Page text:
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PHARMAC to fund medicine for acute heart patients

Media release – 28 September, 2006

PHARMAC to fund medicine for acute heart patients

From 1 October 2006, people with acute heart problems will benefit from a decision by PHARMAC to subsidise clopidogrel, a drug that helps prevent blood clots developing in arteries.

Cardiovascular disease is New Zealand’s biggest health risk: this is another significant investment by PHARMAC in this important health area.

The drug will be available as a three month treatment following acute heart problems, such as heart attacks, as well as to people who cannot take aspirin. Aspirin is a blood-thinning agent that is widely used to help prevent clotting that can lead to cardiac events. Those people who are allergic to aspirin will be able to have continuing access to clopidogrel.

PHARMAC’s Medical Director Dr Peter Moodie says the decision to fund clopidogrel is a significant commitment to the care of New Zealanders with heart problems. It is estimated that up to 6000 people will benefit from the decision in the first year, with larger numbers benefiting in subsequent years.

“PHARMAC’s decision has two key aspects: prevention of further heart problems and providing aspirin-intolerant patients (that many people would ordinarily take) an affordable alternative option,” Dr Moodie says.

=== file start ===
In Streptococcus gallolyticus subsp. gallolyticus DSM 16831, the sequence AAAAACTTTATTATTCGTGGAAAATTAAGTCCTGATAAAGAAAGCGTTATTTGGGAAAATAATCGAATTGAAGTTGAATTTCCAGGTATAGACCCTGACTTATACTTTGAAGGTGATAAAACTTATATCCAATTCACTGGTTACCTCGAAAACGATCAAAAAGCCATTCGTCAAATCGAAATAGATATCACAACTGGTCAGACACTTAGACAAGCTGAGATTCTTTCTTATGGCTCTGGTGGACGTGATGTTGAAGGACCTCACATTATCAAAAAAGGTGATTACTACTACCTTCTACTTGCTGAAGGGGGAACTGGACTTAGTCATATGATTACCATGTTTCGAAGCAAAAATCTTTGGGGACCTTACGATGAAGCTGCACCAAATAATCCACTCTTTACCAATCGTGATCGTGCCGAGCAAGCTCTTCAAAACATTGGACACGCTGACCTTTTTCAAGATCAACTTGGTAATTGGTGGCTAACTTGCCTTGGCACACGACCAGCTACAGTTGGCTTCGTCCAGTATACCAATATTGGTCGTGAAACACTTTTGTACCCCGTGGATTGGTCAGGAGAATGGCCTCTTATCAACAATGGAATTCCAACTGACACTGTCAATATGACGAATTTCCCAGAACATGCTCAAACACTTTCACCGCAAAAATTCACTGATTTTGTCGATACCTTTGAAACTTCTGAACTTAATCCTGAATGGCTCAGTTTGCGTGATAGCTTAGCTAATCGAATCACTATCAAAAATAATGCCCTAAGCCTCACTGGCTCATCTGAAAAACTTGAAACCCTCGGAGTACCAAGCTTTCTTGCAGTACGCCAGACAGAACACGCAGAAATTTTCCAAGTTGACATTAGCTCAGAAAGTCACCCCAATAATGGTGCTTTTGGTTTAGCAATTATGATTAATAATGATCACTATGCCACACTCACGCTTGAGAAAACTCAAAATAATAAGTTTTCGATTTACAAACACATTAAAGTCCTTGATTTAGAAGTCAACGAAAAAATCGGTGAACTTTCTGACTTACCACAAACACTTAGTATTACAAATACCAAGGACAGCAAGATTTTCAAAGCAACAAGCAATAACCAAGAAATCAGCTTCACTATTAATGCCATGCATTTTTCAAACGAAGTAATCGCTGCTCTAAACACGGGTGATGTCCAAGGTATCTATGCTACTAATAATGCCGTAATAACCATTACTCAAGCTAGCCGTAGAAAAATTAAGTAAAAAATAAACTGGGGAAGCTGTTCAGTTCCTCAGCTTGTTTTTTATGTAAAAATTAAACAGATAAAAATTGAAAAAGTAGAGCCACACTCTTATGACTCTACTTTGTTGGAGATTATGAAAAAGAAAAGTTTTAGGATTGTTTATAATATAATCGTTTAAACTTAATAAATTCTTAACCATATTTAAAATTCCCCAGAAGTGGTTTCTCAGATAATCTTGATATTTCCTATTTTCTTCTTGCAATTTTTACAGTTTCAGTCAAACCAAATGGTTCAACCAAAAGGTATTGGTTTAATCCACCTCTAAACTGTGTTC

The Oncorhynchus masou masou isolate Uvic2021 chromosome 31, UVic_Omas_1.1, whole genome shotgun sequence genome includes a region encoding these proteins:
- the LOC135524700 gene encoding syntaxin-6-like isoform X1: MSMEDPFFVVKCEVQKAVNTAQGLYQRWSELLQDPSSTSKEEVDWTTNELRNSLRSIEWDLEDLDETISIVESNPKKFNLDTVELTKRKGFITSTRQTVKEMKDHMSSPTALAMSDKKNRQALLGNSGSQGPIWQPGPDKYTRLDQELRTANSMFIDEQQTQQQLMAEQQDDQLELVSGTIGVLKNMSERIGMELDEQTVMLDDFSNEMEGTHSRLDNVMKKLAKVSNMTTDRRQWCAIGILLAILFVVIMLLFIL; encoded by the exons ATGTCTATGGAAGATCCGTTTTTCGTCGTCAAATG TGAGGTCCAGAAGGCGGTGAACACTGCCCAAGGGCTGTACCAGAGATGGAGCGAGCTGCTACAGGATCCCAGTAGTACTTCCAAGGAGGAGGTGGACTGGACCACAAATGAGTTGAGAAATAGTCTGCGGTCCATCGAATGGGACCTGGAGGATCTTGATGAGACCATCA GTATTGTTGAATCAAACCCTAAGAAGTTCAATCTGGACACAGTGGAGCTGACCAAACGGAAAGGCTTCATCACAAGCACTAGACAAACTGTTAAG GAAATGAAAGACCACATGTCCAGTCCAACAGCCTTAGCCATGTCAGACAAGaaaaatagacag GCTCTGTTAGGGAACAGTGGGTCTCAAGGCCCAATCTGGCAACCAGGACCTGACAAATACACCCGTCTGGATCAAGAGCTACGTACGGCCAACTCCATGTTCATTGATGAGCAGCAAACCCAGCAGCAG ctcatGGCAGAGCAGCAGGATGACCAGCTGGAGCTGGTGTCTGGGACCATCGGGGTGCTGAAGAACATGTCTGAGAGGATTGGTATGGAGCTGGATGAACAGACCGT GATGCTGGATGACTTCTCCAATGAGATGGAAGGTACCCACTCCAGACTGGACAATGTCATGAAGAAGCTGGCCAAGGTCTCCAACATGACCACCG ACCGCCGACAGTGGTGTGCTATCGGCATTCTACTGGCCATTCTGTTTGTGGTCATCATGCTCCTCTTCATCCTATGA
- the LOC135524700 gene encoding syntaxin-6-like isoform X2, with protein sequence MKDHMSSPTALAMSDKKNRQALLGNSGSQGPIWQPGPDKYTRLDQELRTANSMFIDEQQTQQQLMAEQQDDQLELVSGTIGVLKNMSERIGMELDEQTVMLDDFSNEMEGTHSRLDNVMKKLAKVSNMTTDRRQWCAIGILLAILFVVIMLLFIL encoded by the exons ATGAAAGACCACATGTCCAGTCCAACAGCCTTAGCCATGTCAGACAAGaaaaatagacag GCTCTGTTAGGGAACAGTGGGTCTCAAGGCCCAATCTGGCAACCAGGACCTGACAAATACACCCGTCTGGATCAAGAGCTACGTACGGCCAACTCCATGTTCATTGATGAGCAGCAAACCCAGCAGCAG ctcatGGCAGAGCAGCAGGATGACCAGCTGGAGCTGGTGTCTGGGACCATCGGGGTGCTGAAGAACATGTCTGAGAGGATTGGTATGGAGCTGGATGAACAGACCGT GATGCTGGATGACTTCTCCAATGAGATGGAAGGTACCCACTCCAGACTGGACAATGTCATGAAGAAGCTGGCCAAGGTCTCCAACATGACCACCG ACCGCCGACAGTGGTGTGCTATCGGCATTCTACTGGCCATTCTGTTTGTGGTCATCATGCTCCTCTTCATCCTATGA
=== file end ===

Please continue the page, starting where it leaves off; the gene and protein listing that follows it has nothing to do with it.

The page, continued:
Clopidogrel is prescribed to those awaiting coronary surgery and to people who have suffered heart attacks or have unstable angina.

PHARMAC estimates the cost of funding clopidogrel to be up to $7 million per year.

Clopidogrel adds to the already wide range of medicines available to treat cardiovascular disease, the leading cause of death and illness in New Zealand. Dr Moodie says while medicines such as clopidogrel are important for people who have experienced cardiac problems, people are able to reduce their risk of experiencing heart problems through measures such as stopping smoking, exercising more or eating better.

PHARMAC’s “One Heart Many Lives” programme, run in conjunction with DHBs, promotes awareness of cardiovascular disease lifestyle changes to reduce people’s risk. As the name suggests, everyone’s heart affects many more people through friendships, family and at work, underscoring the importance of prevention and effective treatment.


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